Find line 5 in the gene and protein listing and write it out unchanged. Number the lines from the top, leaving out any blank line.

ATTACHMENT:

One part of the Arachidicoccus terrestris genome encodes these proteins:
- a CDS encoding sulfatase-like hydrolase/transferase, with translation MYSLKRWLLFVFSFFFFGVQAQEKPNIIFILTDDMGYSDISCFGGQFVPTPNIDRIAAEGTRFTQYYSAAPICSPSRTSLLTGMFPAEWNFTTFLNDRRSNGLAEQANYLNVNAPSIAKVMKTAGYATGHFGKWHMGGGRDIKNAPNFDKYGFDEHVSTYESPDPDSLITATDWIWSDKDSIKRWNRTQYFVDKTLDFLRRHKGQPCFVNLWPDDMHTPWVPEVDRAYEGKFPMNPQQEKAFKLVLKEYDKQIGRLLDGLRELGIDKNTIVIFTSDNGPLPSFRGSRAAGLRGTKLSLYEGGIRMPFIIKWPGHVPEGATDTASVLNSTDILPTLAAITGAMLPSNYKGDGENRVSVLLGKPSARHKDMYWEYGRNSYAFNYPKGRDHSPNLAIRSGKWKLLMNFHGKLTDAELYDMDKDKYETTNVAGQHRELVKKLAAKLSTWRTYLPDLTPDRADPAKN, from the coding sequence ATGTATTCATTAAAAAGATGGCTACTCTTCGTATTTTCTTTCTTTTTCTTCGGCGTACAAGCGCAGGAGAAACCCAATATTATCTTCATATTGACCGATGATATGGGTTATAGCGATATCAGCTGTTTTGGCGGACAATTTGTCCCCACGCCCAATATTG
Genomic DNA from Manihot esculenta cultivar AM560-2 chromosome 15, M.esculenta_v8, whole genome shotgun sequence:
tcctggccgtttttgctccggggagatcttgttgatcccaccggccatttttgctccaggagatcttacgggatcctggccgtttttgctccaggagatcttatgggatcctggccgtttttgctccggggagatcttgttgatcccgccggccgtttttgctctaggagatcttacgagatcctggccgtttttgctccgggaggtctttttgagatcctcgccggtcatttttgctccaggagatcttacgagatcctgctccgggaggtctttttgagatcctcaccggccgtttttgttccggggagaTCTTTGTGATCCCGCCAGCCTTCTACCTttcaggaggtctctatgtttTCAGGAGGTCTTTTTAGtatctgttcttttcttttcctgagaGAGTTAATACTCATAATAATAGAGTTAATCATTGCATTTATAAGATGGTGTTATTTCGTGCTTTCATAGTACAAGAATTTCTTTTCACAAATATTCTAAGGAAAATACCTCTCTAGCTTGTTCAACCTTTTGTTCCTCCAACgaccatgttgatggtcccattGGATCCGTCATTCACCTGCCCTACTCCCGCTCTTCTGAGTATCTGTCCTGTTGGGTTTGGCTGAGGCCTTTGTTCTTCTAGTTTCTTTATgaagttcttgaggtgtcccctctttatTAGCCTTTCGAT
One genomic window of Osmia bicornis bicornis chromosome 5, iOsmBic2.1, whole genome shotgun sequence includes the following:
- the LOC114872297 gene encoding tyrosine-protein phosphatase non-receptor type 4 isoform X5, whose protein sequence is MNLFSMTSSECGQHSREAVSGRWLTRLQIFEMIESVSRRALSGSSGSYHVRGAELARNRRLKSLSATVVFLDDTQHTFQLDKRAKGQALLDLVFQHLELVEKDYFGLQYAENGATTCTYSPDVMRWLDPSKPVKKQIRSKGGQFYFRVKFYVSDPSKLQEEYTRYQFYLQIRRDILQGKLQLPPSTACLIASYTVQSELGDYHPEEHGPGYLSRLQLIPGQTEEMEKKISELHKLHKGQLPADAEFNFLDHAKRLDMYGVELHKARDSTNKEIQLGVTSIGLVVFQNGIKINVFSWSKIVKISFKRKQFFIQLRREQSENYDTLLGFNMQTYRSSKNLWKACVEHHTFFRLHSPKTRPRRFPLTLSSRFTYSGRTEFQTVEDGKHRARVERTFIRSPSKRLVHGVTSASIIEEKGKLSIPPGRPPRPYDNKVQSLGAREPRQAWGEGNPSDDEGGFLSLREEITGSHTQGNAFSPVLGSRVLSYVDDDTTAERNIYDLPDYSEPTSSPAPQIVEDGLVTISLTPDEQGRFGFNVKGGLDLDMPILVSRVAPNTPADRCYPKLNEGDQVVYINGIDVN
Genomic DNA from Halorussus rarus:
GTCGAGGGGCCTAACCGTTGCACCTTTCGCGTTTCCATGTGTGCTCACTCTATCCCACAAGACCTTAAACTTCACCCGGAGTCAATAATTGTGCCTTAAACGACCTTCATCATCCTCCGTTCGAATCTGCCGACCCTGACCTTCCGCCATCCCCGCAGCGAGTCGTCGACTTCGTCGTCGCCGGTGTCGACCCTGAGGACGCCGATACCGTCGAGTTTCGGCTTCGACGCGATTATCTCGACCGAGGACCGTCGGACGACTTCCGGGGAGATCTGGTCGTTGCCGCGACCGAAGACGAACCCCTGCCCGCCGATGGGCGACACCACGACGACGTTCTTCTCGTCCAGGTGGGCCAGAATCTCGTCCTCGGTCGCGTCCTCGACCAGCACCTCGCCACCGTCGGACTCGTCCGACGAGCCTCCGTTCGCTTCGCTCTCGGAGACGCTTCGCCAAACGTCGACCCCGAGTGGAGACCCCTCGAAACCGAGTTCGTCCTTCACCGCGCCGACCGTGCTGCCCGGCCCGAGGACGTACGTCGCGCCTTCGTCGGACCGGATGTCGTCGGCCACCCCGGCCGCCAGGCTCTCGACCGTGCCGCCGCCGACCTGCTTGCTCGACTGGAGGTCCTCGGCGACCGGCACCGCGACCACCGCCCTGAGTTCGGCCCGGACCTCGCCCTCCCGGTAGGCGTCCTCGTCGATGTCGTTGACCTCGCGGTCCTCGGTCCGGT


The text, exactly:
One genomic window of Osmia bicornis bicornis chromosome 5, iOsmBic2.1, whole genome shotgun sequence includes the following: